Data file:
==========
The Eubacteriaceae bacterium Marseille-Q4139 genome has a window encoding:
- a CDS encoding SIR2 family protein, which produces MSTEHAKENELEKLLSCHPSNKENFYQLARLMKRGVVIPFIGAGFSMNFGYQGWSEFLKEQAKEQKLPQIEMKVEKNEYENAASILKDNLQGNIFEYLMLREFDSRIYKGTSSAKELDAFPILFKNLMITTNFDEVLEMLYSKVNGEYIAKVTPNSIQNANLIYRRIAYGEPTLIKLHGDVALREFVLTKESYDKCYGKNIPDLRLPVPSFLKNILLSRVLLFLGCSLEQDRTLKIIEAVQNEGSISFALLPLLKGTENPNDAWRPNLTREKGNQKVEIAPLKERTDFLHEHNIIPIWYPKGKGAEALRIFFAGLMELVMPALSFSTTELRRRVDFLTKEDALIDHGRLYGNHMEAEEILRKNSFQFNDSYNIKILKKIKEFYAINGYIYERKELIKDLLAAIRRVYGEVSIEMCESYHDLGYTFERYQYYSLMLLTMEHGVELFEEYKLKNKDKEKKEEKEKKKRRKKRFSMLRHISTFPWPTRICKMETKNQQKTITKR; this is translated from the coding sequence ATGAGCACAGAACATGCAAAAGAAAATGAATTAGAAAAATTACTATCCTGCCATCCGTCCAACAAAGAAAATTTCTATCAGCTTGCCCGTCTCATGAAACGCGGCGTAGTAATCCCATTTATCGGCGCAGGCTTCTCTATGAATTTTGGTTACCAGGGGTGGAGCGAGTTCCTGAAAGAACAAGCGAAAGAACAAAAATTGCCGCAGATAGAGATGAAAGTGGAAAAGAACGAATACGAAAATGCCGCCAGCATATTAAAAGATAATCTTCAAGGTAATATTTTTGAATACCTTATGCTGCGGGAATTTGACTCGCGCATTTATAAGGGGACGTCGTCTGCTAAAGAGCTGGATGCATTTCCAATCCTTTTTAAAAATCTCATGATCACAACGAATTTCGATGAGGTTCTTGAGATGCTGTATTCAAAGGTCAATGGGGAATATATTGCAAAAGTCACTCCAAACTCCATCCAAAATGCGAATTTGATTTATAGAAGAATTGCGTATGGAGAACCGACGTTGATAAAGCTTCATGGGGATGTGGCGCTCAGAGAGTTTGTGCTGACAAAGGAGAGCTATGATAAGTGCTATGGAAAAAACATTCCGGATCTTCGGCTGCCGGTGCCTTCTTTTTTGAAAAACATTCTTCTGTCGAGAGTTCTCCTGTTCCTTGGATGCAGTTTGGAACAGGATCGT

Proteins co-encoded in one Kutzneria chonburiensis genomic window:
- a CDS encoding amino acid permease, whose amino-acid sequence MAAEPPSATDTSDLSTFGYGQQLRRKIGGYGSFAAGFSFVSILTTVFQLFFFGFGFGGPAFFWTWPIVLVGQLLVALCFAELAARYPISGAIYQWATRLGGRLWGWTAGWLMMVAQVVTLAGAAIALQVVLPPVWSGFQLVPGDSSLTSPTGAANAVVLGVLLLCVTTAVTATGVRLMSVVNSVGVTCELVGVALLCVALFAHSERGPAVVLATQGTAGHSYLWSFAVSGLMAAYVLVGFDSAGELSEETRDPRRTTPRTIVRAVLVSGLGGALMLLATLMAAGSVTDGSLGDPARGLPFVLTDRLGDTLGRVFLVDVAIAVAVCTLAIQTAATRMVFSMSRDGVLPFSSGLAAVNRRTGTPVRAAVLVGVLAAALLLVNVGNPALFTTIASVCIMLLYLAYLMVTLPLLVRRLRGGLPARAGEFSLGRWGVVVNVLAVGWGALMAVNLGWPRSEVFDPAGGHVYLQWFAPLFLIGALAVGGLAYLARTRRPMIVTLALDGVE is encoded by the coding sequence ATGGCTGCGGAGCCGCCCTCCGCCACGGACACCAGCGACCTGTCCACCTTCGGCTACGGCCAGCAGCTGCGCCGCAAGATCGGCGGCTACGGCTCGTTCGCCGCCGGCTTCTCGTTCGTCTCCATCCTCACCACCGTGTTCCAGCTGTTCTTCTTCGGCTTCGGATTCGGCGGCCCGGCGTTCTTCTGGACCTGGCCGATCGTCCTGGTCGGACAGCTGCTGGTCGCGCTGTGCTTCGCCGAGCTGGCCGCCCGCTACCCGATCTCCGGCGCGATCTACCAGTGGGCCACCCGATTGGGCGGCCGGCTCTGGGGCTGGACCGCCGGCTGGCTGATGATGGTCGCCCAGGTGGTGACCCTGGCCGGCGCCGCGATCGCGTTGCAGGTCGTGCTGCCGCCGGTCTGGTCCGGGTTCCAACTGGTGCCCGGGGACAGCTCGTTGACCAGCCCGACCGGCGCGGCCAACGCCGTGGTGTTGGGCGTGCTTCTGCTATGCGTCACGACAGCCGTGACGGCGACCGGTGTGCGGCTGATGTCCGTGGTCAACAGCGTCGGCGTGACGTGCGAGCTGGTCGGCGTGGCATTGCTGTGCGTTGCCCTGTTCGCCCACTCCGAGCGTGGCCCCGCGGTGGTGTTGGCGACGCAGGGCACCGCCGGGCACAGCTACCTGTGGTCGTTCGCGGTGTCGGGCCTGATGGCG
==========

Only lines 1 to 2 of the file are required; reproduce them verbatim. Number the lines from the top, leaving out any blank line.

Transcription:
The Eubacteriaceae bacterium Marseille-Q4139 genome has a window encoding:
- a CDS encoding SIR2 family protein, which produces MSTEHAKENELEKLLSCHPSNKENFYQLARLMKRGVVIPFIGAGFSMNFGYQGWSEFLKEQAKEQKLPQIEMKVEKNEYENAASILKDNLQGNIFEYLMLREFDSRIYKGTSSAKELDAFPILFKNLMITTNFDEVLEMLYSKVNGEYIAKVTPNSIQNANLIYRRIAYGEPTLIKLHGDVALREFVLTKESYDKCYGKNIPDLRLPVPSFLKNILLSRVLLFLGCSLEQDRTLKIIEAVQNEGSISFALLPLLKGTENPNDAWRPNLTREKGNQKVEIAPLKERTDFLHEHNIIPIWYPKGKGAEALRIFFAGLMELVMPALSFSTTELRRRVDFLTKEDALIDHGRLYGNHMEAEEILRKNSFQFNDSYNIKILKKIKEFYAINGYIYERKELIKDLLAAIRRVYGEVSIEMCESYHDLGYTFERYQYYSLMLLTMEHGVELFEEYKLKNKDKEKKEEKEKKKRRKKRFSMLRHISTFPWPTRICKMETKNQQKTITKR; this is translated from the coding sequence ATGAGCACAGAACATGCAAAAGAAAATGAATTAGAAAAATTACTATCCTGCCATCCGTCCAACAAAGAAAATTTCTATCAGCTTGCCCGTCTCATGAAACGCGGCGTAGTAATCCCATTTATCGGCGCAGGCTTCTCTATGAATTTTGGTTACCAGGGGTGGAGCGAGTTCCTGAAAGAACAAGCGAAAGAACAAAAATTGCCGCAGATAGAGATGAAAGTGGAAAAGAACGAATACGAAAATGCCGCCAGCATATTAAAAGATAATCTTCAAGGTAATATTTTTGAATACCTTATGCTGCGGGAATTTGACTCGCGCATTTATAAGGGGACGTCGTCTGCTAAAGAGCTGGATGCATTTCCAATCCTTTTTAAAAATCTCATGATCACAACGAATTTCGATGAGGTTCTTGAGATGCTGTATTCAAAGGTCAATGGGGAATATATTGCAAAAGTCACTCCAAACTCCATCCAAAATGCGAATTTGATTTATAGAAGAATTGCGTATGGAGAACCGACGTTGATAAAGCTTCATGGGGATGTGGCGCTCAGAGAGTTTGTGCTGACAAAGGAGAGCTATGATAAGTGCTATGGAAAAAACATTCCGGATCTTCGGCTGCCGGTGCCTTCTTTTTTGAAAAACATTCTTCTGTCGAGAGTTCTCCTGTTCCTTGGATGCAGTTTGGAACAGGATCGT